More concerning is that these indicators are often not driven alone by sex – one’s biological designation as male, female, or intersex – but rather by inequity and inequality connected to gender. Gender is the social and cultural meaning used to designate individuals as women/girls, men/boys, or other genders. It has been defined as a “social system that defines men and women as different and distributes power, resources, and status on the basis of that difference.”13 This system, which enshrines values of how groups of individuals in a society are treated based on their gender, can lead to differential health outcomes through gendered differences in health determinants, health behaviors, access to care, and what is known about health solutions.14
Did you know that there are 1.8 billion adolescents (ages 10-19) and youth (ages 15-24) worldwide? Adolescence is a unique period in life, characterized by distinct biological and developmental growth at this stage of life.15 More recently, 20-24-year-olds are being considered in an expanded definition of the adolescent period due to societal shifts in the transition into adulthood.16,17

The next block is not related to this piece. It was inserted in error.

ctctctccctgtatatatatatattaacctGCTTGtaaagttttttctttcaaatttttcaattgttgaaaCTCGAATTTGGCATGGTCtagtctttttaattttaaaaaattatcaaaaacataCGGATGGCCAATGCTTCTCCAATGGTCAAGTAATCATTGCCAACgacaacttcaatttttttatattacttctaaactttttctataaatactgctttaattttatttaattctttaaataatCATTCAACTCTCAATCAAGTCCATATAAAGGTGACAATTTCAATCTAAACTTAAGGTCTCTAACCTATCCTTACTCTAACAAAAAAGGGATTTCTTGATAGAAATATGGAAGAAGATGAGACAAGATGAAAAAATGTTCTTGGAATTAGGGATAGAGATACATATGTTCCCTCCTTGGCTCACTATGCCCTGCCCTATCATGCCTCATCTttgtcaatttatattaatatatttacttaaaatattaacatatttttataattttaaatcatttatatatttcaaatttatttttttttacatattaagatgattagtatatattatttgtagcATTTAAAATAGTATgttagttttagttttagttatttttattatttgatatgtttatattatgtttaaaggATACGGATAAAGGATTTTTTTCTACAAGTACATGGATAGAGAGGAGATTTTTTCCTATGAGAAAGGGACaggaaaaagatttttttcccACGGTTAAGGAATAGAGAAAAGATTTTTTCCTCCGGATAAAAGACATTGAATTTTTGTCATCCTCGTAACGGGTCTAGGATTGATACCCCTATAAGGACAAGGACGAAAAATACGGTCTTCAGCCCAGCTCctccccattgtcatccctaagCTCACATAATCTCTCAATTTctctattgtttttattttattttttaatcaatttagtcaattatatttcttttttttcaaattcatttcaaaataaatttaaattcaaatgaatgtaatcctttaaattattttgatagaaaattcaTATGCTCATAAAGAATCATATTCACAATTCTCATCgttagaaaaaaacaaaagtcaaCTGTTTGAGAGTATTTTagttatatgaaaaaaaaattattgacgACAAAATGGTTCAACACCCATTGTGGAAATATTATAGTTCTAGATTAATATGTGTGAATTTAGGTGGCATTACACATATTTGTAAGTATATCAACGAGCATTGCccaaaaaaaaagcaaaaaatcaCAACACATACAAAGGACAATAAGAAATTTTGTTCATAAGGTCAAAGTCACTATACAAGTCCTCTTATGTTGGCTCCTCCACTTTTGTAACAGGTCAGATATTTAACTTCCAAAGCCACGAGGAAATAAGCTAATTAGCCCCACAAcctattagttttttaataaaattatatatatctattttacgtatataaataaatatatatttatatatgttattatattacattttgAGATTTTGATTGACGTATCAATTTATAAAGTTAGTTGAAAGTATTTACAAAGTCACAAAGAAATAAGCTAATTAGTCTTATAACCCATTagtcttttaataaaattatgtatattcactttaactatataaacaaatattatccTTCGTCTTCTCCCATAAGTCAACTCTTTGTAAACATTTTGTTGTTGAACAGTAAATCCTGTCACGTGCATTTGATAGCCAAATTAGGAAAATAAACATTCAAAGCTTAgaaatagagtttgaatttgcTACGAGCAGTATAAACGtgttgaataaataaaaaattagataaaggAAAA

Although adolescents are often considered one of the healthiest populations by age, investments in the health and well-being of adolescents can offer a triple dividend – the ability to increase returns on health to the adolescent at present, in their future adult life, and for their future children.18 That means that improving the health of young people not only will impact their present health; it also can positively impact future population health across multiple generations. Intervening during the adolescent and youth period provides a second critical window of opportunity to positively impact development.19 There’s an opportunity to co-create with and channel the power of young people, who are leaders and are poised to be the next generation of leaders, in creating solutions to the issues their communities face.